Manitoba election: NDP eyes alcohol delivery service for people planning socials

The NDP want to make planning a social a little less chaotic by giving Manitobans the option to have alcohol delivered directly to their parties.

'The Liberal plan to privatize liquor sales is reckless,' Seine River NDP candidate Lise Pinkos says

The Manitoba NDP want to create a direct delivery alcohol service for Manitobans planning socials. (CBC)

The NDP want to make planning a social a little less chaotic by giving Manitobans the option to have alcohol delivered directly to their parties.

If re-elected, Seine River NDP candidate Lise Pinkos said her party will introduce an alcohol delivery service through Manitoba Liquor and Lotteries that will save Manitobans planning socials a trip to the liquor store.

"Manitobans love a good social, and the Manitoba NDP will make it more convenient for you to plan your party," Pinkos said Saturday.

The NDP would also facilitate the creation of a brewmaster training program at Red River College to help spur the local craft beer industry, Pinkos said, adding the party is also considering launching an annual craft beer competition.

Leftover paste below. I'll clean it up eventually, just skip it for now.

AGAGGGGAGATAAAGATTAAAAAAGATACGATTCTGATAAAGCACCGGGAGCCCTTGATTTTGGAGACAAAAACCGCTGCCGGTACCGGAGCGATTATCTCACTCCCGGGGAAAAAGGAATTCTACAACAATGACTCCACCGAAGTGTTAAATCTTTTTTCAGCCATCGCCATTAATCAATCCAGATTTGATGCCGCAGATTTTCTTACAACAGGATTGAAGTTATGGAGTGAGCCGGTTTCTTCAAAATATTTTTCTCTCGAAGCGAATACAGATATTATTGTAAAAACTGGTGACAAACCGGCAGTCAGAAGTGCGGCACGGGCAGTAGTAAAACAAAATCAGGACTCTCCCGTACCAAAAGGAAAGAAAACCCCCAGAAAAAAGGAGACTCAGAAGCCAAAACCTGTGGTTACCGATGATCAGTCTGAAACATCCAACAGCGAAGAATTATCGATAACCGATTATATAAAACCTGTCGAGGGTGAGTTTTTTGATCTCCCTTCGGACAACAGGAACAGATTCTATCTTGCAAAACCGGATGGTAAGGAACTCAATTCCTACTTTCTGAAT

"It's no secret Manitoba has some of the best beer in Canada. Our craft beer industry is booming and along with it we're creating local jobs and opportunities for entrepreneurs," Pinkos said. "This will encourage even more people to come to Manitoba and join in the excitement that our homegrown craft beer industry is creating."

A Selinger-led government would also work to modernize Manitoba liquor laws, keep certain liquor stores open later, open more express outlets in grocery stores, as well as build more "growler bars," Pinkos said.

The Manitoba Liberal Party has promised to privatize liquor sales in Manitoba if elected. The NDP stands behind a public model because it allows the province to re-invest revenue from alcohol sales into addiction treatment services, Pinkos said.

"The Liberal plan to privatize liquor sales is reckless and irresponsible without any regard for social responsibility or addictions treatment," Pinkos said.

"Between the Liberals and the Conservatives, we have now seen talk of privatizing health care, child care, social services and liquor, and the fact is that privatization means cutting nurses, doctors, teachers and other frontline workers that Manitoba families count on."

Mike Brown, communications director with the Manitoba Liberal Party, fired back, saying the NDP will "promise anything now."

CBC News contacted the Progressive Conservatives but hasn't received a response.

​Manitobans head to the polls April 19.

With files from CBC's Bryce Hoye


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